Sometimes all it takes is for one person in the right place to see you and make a judgment on you to give you a shot at an NFL career. Such was the case for UTEP cornerback Adrian Ward, the seventh-round draft pick of the Vikings.
Ward, who led the Miners in interceptions in each of his two seasons with UTEP, knows his NFL dream is a long shot. When he looks at a cornerback depth chart on the Vikings and sees Antoine Winfield, Fred Smoot, Brian Williams, Ken Irvin and Ralph Brown, it can be a little daunting. But, he's looking to catch someone's eye and make a name for himself.
"I'll (try to fit in) any way I can," Ward said. "Special teams – whatever – just trying to make the roster."
He does have one thing going in his favor – speed. As the draft was winding down, the Vikings were looking at a couple of specific needs – a kicker and a potential return specialist. The kicker idea died when the Jets moved in front of the Vikings to take Ohio State's Mike Nugent. The kick return position remained a possibility, and that's likely where Ward will get his opportunity to make an impact.
Ward wasn't able to showcase his talents at the Combine, because he wasn't invited. The Sporting News listed 92 cornerbacks on its draft rankings and Ward wasn't among them. He also wasn't on a list of 80 prospects compiled by Pro Football Weekly. CBS Sportsline listed his name, but no stats and a silhouette where a photo was supposed to be. Only draft savant Mel Kiper noted his potential, ranking him 76th.
But clearly the Vikings saw something in him and he's convinced it's his 4.37 time in the 40-yard dash. He hopes to parlay that into a return job – competing with Keenan Howry for that spot. He knew the Vikings had an interest, but didn't know to what extent until the final round of the draft.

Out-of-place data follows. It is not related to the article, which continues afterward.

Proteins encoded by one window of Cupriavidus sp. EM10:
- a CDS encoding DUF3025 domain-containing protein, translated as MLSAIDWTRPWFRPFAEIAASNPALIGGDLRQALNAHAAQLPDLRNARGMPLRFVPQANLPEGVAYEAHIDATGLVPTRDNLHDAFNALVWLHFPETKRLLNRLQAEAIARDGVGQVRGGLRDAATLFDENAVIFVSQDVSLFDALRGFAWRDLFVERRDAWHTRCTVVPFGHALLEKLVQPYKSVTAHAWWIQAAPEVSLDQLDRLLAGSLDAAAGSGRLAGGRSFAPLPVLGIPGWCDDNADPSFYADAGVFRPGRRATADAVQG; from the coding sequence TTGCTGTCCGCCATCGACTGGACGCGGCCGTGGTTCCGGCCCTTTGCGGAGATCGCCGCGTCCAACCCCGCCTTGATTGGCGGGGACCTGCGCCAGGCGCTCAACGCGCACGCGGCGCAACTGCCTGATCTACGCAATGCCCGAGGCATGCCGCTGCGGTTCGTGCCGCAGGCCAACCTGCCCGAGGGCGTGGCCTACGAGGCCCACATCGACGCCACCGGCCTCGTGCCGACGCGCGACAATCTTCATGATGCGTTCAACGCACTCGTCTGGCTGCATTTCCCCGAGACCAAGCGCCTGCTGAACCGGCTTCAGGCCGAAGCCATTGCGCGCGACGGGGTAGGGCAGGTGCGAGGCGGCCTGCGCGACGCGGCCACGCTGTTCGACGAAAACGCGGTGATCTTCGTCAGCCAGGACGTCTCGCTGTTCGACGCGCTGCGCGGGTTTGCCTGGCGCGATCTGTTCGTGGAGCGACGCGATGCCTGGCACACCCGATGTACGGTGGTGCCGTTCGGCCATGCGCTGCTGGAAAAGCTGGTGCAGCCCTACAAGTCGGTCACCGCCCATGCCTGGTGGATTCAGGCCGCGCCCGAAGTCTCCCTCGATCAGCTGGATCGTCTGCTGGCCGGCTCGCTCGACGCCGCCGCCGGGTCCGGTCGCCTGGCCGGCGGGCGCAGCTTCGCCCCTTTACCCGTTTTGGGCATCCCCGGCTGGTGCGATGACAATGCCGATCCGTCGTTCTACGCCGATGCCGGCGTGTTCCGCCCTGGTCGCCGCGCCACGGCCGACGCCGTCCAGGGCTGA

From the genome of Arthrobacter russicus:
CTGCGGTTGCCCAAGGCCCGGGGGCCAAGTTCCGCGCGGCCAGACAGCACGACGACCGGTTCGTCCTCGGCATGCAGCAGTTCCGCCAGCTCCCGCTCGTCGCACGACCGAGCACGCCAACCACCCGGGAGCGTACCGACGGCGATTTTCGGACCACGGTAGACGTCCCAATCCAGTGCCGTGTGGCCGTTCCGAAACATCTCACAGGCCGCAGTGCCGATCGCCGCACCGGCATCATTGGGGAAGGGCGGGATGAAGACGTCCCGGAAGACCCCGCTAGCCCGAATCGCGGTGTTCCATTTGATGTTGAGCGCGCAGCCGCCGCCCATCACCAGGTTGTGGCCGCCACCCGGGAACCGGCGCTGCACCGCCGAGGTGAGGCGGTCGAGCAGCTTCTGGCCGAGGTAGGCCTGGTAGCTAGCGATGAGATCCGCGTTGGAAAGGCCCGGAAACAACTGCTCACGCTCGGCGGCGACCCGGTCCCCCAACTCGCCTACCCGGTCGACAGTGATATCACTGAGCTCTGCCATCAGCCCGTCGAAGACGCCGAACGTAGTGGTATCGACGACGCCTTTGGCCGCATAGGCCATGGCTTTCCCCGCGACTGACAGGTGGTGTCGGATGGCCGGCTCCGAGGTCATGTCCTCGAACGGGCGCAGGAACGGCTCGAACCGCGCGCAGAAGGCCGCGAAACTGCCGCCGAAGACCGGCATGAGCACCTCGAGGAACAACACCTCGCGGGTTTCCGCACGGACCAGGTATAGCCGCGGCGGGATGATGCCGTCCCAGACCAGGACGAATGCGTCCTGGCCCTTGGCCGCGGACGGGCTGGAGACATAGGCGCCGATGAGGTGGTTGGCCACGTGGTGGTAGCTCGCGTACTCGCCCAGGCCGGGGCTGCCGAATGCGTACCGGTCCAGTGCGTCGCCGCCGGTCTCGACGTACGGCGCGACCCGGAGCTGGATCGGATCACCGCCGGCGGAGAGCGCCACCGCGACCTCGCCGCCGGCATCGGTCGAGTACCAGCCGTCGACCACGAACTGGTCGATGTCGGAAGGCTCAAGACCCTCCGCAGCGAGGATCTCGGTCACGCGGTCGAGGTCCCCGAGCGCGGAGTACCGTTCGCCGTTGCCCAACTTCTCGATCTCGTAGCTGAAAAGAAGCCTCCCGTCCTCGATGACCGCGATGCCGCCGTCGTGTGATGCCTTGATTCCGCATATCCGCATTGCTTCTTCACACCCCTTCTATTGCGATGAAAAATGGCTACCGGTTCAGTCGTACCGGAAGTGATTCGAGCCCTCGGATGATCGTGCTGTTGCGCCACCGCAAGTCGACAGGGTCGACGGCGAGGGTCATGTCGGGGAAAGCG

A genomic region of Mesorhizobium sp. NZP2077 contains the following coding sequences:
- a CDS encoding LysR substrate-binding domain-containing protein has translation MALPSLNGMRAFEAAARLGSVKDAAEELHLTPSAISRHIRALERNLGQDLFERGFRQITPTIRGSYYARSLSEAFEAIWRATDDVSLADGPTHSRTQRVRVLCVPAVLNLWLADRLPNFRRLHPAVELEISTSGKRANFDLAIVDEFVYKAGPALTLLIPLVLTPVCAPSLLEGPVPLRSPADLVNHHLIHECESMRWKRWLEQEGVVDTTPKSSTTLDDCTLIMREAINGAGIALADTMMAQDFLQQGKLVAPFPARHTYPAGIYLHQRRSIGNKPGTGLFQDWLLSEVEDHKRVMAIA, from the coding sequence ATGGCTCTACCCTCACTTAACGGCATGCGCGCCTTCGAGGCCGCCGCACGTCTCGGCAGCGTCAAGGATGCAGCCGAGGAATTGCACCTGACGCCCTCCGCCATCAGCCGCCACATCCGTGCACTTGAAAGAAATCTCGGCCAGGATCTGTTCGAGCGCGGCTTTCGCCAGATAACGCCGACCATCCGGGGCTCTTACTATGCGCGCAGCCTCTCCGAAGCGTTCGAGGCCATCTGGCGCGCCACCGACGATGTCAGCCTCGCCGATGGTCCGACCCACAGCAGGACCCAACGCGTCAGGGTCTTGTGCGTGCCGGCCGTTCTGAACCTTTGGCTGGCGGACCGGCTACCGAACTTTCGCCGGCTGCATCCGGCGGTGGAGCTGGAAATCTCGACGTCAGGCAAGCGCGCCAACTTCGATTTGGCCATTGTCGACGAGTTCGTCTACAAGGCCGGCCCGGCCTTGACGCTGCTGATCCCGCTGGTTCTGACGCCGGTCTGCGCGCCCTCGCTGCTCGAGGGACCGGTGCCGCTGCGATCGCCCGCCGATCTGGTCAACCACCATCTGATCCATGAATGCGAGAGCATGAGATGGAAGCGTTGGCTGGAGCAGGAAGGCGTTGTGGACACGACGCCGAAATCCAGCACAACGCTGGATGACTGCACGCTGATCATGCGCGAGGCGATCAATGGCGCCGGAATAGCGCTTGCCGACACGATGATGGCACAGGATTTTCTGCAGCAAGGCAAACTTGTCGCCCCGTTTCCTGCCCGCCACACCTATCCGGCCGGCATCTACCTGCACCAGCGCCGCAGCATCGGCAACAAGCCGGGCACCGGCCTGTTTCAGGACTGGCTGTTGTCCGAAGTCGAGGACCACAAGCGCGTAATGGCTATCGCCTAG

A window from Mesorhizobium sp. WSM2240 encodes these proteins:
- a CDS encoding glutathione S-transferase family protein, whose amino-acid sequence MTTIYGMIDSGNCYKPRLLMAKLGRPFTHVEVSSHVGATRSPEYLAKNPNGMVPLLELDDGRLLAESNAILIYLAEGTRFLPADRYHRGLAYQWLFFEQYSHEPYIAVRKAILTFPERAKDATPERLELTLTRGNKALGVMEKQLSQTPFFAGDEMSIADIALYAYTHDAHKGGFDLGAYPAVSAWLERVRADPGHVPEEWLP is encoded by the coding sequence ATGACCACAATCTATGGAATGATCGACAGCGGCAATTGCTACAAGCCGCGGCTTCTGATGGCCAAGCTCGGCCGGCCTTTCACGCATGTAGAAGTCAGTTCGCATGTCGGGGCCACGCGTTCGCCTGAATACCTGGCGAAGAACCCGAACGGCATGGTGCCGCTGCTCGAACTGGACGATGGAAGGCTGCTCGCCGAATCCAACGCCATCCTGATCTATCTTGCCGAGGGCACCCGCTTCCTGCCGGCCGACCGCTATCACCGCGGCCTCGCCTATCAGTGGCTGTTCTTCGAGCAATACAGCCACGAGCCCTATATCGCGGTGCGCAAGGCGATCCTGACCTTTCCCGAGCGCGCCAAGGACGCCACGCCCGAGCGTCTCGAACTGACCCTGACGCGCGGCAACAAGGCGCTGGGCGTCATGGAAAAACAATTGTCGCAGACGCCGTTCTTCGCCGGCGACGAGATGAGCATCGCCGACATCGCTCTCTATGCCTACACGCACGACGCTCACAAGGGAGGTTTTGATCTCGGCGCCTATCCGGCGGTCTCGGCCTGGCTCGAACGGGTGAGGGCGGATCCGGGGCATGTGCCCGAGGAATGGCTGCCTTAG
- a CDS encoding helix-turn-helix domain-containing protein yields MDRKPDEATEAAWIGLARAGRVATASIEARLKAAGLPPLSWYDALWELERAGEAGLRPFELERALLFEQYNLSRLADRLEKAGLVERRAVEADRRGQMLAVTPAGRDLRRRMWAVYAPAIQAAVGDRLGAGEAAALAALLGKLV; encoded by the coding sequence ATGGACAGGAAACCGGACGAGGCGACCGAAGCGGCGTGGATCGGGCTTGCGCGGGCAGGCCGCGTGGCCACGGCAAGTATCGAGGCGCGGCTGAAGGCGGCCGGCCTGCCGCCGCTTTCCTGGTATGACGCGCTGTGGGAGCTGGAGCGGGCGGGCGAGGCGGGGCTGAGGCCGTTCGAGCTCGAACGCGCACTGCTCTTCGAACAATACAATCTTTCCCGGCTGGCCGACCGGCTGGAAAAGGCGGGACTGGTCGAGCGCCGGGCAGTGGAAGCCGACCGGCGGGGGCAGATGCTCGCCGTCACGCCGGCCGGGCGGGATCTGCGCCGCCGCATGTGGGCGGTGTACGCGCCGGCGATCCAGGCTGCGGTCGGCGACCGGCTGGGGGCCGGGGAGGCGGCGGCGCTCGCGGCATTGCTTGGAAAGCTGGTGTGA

"Earlier during (the offseason) they talked to me," Ward said. "Earlier in the year I knew they had some interest – (my) coach told me that (Vikings scouts) had come to see him."
As difficult as it is for a seventh-rounder to make an NFL roster is, Ward's battle will be even more difficult. Why? He doesn't return punts.
"I didn't (return punts in college), but I'm capable," Ward said. "I've done it in high school, so I think I have a knack for it. I wasn't really given the opportunity to do it (at UTEP)."
While he doesn't have the fanfare or media attention of the picks that went off the board Saturday, he will join the 400 or more NFL rookie hopefuls looking to prolong their football dreams. And, if he can once again catch the attention of the right person, he will take another step to beating the long odds stacked against him.
Ward Looking To Overcome Long Odds
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